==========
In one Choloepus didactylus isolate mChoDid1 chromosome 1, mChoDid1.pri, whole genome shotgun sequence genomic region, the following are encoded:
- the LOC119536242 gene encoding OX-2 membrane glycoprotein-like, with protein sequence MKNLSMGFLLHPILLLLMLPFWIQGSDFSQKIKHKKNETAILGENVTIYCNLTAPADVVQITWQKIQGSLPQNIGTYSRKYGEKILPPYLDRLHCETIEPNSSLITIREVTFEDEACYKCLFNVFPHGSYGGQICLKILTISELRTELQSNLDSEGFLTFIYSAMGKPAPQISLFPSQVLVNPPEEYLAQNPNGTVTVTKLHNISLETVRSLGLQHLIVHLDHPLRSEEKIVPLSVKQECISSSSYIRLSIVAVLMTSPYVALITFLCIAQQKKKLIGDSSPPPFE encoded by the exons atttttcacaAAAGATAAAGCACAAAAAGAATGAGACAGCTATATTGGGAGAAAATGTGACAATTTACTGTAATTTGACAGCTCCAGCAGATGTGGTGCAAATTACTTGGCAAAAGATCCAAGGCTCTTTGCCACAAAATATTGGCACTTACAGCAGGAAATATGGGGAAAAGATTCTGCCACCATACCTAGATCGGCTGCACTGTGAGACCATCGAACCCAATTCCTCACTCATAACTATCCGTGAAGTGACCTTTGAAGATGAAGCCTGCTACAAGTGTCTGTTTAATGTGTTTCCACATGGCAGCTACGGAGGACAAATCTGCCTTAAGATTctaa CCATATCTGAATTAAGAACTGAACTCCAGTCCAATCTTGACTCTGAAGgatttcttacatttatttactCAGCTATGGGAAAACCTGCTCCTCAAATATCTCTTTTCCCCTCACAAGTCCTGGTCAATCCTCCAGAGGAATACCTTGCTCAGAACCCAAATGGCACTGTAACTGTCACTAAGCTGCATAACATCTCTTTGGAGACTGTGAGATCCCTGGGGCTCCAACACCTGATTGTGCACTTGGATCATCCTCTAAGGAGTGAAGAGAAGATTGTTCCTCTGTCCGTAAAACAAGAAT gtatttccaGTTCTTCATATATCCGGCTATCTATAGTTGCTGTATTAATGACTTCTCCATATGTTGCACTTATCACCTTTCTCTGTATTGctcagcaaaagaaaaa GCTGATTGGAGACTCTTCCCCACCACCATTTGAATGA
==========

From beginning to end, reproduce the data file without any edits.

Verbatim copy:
In one Choloepus didactylus isolate mChoDid1 chromosome 1, mChoDid1.pri, whole genome shotgun sequence genomic region, the following are encoded:
- the LOC119536242 gene encoding OX-2 membrane glycoprotein-like, with protein sequence MKNLSMGFLLHPILLLLMLPFWIQGSDFSQKIKHKKNETAILGENVTIYCNLTAPADVVQITWQKIQGSLPQNIGTYSRKYGEKILPPYLDRLHCETIEPNSSLITIREVTFEDEACYKCLFNVFPHGSYGGQICLKILTISELRTELQSNLDSEGFLTFIYSAMGKPAPQISLFPSQVLVNPPEEYLAQNPNGTVTVTKLHNISLETVRSLGLQHLIVHLDHPLRSEEKIVPLSVKQECISSSSYIRLSIVAVLMTSPYVALITFLCIAQQKKKLIGDSSPPPFE encoded by the exons atttttcacaAAAGATAAAGCACAAAAAGAATGAGACAGCTATATTGGGAGAAAATGTGACAATTTACTGTAATTTGACAGCTCCAGCAGATGTGGTGCAAATTACTTGGCAAAAGATCCAAGGCTCTTTGCCACAAAATATTGGCACTTACAGCAGGAAATATGGGGAAAAGATTCTGCCACCATACCTAGATCGGCTGCACTGTGAGACCATCGAACCCAATTCCTCACTCATAACTATCCGTGAAGTGACCTTTGAAGATGAAGCCTGCTACAAGTGTCTGTTTAATGTGTTTCCACATGGCAGCTACGGAGGACAAATCTGCCTTAAGATTctaa CCATATCTGAATTAAGAACTGAACTCCAGTCCAATCTTGACTCTGAAGgatttcttacatttatttactCAGCTATGGGAAAACCTGCTCCTCAAATATCTCTTTTCCCCTCACAAGTCCTGGTCAATCCTCCAGAGGAATACCTTGCTCAGAACCCAAATGGCACTGTAACTGTCACTAAGCTGCATAACATCTCTTTGGAGACTGTGAGATCCCTGGGGCTCCAACACCTGATTGTGCACTTGGATCATCCTCTAAGGAGTGAAGAGAAGATTGTTCCTCTGTCCGTAAAACAAGAAT gtatttccaGTTCTTCATATATCCGGCTATCTATAGTTGCTGTATTAATGACTTCTCCATATGTTGCACTTATCACCTTTCTCTGTATTGctcagcaaaagaaaaa GCTGATTGGAGACTCTTCCCCACCACCATTTGAATGA